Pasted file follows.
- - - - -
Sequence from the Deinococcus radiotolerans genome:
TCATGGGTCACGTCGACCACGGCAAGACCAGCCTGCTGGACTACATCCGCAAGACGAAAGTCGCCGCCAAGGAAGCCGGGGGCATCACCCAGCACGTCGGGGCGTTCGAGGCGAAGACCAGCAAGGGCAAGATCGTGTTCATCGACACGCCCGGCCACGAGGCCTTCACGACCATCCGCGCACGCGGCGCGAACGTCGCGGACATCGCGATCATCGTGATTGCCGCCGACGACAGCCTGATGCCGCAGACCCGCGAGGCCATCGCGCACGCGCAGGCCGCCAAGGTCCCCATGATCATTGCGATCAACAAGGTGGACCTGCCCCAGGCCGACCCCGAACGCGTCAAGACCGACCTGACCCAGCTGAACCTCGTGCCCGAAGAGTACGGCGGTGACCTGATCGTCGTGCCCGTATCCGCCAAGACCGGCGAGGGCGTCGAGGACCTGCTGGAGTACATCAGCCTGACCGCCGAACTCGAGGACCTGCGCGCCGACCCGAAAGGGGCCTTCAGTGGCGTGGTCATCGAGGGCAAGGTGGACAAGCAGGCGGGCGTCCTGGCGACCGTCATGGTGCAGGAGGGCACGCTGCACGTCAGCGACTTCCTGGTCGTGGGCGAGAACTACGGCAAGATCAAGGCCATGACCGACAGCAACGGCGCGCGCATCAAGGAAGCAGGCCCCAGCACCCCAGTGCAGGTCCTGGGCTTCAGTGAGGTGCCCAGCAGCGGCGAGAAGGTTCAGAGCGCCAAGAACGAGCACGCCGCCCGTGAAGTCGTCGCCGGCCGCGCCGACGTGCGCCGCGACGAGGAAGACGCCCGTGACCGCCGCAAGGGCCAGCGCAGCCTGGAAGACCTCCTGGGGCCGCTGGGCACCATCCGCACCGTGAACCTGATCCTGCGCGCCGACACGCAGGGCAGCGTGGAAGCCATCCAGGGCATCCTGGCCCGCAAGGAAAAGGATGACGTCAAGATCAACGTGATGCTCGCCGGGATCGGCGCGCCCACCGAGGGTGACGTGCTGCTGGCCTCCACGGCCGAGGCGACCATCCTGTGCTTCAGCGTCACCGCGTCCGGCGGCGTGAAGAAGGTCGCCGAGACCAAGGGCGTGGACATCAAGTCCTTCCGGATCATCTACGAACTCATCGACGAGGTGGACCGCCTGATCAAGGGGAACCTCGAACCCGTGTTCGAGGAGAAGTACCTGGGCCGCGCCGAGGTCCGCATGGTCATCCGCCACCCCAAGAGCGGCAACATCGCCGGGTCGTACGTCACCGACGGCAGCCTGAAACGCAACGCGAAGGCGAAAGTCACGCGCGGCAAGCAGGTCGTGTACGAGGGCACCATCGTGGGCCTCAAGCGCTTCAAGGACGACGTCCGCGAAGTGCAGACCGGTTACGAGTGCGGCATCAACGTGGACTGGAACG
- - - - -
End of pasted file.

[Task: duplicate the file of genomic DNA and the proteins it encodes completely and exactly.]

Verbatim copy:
Sequence from the Deinococcus radiotolerans genome:
TCATGGGTCACGTCGACCACGGCAAGACCAGCCTGCTGGACTACATCCGCAAGACGAAAGTCGCCGCCAAGGAAGCCGGGGGCATCACCCAGCACGTCGGGGCGTTCGAGGCGAAGACCAGCAAGGGCAAGATCGTGTTCATCGACACGCCCGGCCACGAGGCCTTCACGACCATCCGCGCACGCGGCGCGAACGTCGCGGACATCGCGATCATCGTGATTGCCGCCGACGACAGCCTGATGCCGCAGACCCGCGAGGCCATCGCGCACGCGCAGGCCGCCAAGGTCCCCATGATCATTGCGATCAACAAGGTGGACCTGCCCCAGGCCGACCCCGAACGCGTCAAGACCGACCTGACCCAGCTGAACCTCGTGCCCGAAGAGTACGGCGGTGACCTGATCGTCGTGCCCGTATCCGCCAAGACCGGCGAGGGCGTCGAGGACCTGCTGGAGTACATCAGCCTGACCGCCGAACTCGAGGACCTGCGCGCCGACCCGAAAGGGGCCTTCAGTGGCGTGGTCATCGAGGGCAAGGTGGACAAGCAGGCGGGCGTCCTGGCGACCGTCATGGTGCAGGAGGGCACGCTGCACGTCAGCGACTTCCTGGTCGTGGGCGAGAACTACGGCAAGATCAAGGCCATGACCGACAGCAACGGCGCGCGCATCAAGGAAGCAGGCCCCAGCACCCCAGTGCAGGTCCTGGGCTTCAGTGAGGTGCCCAGCAGCGGCGAGAAGGTTCAGAGCGCCAAGAACGAGCACGCCGCCCGTGAAGTCGTCGCCGGCCGCGCCGACGTGCGCCGCGACGAGGAAGACGCCCGTGACCGCCGCAAGGGCCAGCGCAGCCTGGAAGACCTCCTGGGGCCGCTGGGCACCATCCGCACCGTGAACCTGATCCTGCGCGCCGACACGCAGGGCAGCGTGGAAGCCATCCAGGGCATCCTGGCCCGCAAGGAAAAGGATGACGTCAAGATCAACGTGATGCTCGCCGGGATCGGCGCGCCCACCGAGGGTGACGTGCTGCTGGCCTCCACGGCCGAGGCGACCATCCTGTGCTTCAGCGTCACCGCGTCCGGCGGCGTGAAGAAGGTCGCCGAGACCAAGGGCGTGGACATCAAGTCCTTCCGGATCATCTACGAACTCATCGACGAGGTGGACCGCCTGATCAAGGGGAACCTCGAACCCGTGTTCGAGGAGAAGTACCTGGGCCGCGCCGAGGTCCGCATGGTCATCCGCCACCCCAAGAGCGGCAACATCGCCGGGTCGTACGTCACCGACGGCAGCCTGAAACGCAACGCGAAGGCGAAAGTCACGCGCGGCAAGCAGGTCGTGTACGAGGGCACCATCGTGGGCCTCAAGCGCTTCAAGGACGACGTCCGCGAAGTGCAGACCGGTTACGAGTGCGGCATCAACGTGGACTGGAACG